Mr. Speaker, I hope we always remain on good terms with each other as we end this debate, hopefully very soon.
I talked a little bit about love in a previous comment that I made. Love is extremely important.
My mother was extremely poor and my father was a residential school survivor and an alcoholic. He was not one of the most stellar individuals.
I was homeless as a child as well. We called it camping, but we used to live on the streets in a little pop-up tent from Canadian Tire. My mother would keep her feet against the tent door as we were sleeping at night. I think about that and about when most kids are taken. My mother never stopped loving my brother and me. That is perhaps the most important thing.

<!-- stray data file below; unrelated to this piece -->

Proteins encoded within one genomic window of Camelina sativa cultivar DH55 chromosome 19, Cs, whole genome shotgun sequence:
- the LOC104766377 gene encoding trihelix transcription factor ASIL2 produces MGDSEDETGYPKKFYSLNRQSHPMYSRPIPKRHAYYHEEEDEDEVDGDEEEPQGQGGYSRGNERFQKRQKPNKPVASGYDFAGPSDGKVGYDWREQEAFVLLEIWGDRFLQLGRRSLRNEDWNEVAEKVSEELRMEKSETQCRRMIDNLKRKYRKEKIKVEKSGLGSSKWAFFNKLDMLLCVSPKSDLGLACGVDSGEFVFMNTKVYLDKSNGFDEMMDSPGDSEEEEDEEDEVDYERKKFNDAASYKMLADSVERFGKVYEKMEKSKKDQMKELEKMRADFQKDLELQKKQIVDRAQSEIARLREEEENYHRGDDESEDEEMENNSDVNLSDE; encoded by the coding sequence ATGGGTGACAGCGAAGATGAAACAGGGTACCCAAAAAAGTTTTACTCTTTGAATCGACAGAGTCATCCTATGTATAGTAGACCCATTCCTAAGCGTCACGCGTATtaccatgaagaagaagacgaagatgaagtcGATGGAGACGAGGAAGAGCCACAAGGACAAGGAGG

We just had Mother's Day, and Father's Day is coming up. I think about my mother and the role she played, being both a mother and a father. Even though she is not here with us, she is in the spirit world and she is in my heart because she always showed me love. That is the most important thing we have, because if we do not have love, it is very hard to be a successful human being.
I hope that this legislation will go a long way toward allowing our children—all Canadian children, whether they are indigenous or non-indigenous—to feel that love from someone, no matter who they are.